estimating, the dictionary coefficient (Zmtest)) using the dictionary (Dm) such that error between (Xtest) and the product of the dictionary (Dm) and the dictionary coefficient (Zmtest)) is minimized; and
 determining, the dictionary coefficient (Zmtest) for each electrical load (m) such that the total variation over the graph topology (Lm) is minimized.
4. The method as claimed in claim 2, wherein the solution to the optimization model is determined by taking derivative of the objective function with respect to the dictionary coefficient (Zmtest)) and equating it to zero.
5. The method as claimed in claim 1, wherein the load consumption () is estimated based on the product of estimated energy coefficient (Zmtest) with the corresponding dictionary (Dm).
6. A system (102) for electrical load disaggregation, the system (102) comprising:
 a memory (208) storing instructions;
 one or more Input/output (I/O) interfaces (206);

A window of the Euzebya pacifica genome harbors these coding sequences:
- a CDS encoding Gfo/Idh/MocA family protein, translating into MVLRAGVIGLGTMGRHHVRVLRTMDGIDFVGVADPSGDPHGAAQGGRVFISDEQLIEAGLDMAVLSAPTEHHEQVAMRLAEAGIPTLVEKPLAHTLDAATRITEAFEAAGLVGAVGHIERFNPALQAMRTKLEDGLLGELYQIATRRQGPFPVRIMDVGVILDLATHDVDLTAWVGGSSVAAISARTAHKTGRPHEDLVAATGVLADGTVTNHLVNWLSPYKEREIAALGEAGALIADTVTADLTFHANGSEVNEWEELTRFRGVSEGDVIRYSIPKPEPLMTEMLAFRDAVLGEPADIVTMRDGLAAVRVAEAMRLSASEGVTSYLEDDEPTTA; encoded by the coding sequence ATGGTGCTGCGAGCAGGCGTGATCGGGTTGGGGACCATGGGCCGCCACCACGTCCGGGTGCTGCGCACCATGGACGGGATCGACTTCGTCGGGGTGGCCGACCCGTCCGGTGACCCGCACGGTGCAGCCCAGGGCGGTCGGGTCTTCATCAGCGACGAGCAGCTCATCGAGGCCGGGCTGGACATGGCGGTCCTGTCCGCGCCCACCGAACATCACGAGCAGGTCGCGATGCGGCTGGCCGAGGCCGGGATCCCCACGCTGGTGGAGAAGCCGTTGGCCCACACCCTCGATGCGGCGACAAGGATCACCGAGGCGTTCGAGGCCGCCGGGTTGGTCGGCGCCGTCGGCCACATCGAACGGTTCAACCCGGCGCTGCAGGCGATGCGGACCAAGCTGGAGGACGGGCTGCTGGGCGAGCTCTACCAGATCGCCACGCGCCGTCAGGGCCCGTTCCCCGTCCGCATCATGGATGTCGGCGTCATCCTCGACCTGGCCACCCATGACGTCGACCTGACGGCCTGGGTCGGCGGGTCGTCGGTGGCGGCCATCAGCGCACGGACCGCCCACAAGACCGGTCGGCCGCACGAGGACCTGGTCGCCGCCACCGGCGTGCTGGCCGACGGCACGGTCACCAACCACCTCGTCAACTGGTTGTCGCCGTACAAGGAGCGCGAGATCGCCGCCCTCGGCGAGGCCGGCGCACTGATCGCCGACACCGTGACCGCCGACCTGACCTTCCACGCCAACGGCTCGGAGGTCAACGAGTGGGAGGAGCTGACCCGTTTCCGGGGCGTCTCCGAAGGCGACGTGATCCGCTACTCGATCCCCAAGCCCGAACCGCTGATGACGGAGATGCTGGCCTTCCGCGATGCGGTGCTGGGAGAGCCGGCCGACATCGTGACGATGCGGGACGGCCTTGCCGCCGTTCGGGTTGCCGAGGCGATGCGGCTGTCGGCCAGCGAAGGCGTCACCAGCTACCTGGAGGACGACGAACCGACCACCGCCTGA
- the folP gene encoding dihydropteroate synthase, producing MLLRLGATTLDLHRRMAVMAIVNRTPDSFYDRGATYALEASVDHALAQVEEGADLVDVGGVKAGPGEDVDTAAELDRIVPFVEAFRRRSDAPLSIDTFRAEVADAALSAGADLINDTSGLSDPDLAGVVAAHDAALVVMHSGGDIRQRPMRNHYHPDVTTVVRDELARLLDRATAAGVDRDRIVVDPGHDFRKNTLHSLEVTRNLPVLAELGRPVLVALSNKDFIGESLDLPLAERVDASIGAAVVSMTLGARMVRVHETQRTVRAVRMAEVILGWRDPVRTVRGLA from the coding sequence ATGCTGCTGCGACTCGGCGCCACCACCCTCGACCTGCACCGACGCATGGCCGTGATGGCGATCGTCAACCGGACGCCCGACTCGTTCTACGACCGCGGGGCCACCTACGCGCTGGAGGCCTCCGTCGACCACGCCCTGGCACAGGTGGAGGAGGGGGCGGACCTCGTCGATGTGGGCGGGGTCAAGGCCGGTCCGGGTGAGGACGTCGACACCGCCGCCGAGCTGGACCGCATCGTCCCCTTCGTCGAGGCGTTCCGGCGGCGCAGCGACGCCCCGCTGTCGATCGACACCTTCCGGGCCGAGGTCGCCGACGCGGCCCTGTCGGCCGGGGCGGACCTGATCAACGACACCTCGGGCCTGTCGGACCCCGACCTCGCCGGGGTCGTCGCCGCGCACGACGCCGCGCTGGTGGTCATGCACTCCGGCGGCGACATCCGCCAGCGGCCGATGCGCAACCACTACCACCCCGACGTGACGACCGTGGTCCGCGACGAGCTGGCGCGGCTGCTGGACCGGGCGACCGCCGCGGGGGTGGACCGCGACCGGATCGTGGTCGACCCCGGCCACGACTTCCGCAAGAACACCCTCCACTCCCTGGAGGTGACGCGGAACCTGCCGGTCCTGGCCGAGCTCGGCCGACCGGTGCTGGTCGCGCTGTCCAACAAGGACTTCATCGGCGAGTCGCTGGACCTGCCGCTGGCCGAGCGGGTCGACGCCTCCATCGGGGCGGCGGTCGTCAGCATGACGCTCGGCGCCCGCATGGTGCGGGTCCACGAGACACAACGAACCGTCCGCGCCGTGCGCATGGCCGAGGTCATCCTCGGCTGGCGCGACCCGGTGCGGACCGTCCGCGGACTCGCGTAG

and one or more hardware processors (204) coupled to the memory (208) via the one or more 1/O interfaces (206), wherein the one or more hardware processors (204) are configured by the instructions to: receive from the energy load disaggregation module (212), an aggregated load data (Xtest), obtained from a utility meter among a plurality of utility meters at a plurality of regular time intervals, wherein the aggregated load data comprises total energy consumed by a plurality of electrical loads connected to the corresponding utility meter and base loads which are low power loads; and a training data (Xtrain), wherein the training data is generated from the plurality of utility meters; represent, the aggregate load data (Xtest) and the training data (Xtrain) as a matrix, where a column vector represents the plurality of regular time intervals covered in a predefined time period and a row vector represents a total number of predefined time periods considered; and determine, a disaggregated energy load at low sampling rate for the aggregated load data (Xtest) of each utility meter, using an energy disaggregation technique comprising: obtain, a total load consumption (X) using the aggregated load data (Xtest) and the training data (Xtrain); construct, a laplacian graph (Lm) for each electrical load (m) using the total load consumption (X); formulate, an optimization model for estimating the dictionary coefficient (Zmtest) of each electrical loads (m); estimate, the dictionary coefficient (Zmtest)) of each electrical loads (m), using the laplacian graph (Lm), a dictionary (Dm) and a dictionary coefficient (Zmtest), wherein, the dictionary (Dm) and the dictionary coefficient (Zmtrain) are obtained corresponding to the electrical load (m) using a pretrained dictionary, wherein, the dictionary is pretrained using the dictionary learning for every load specific consumption (Xm) corresponding to the electrical load (m); estimate, the load consumption () for each electrical load (m) among the plurality of electrical loads (M) using the estimated energy coefficient (Zmtest) with the corresponding dictionary (Dm); and iteratively, perform for each electrical load (m+1) among the plurality of electrical loads (M) to, recompute, a new aggregated load data (Xtest) by subtracting the estimated load energy consumption () from the previous load consumption (Xtest) value; and recompute, the new total load consumption (X) by subtracting the estimated load energy consumption () and the load specific consumption (Xm) from the previous total load consumption (X).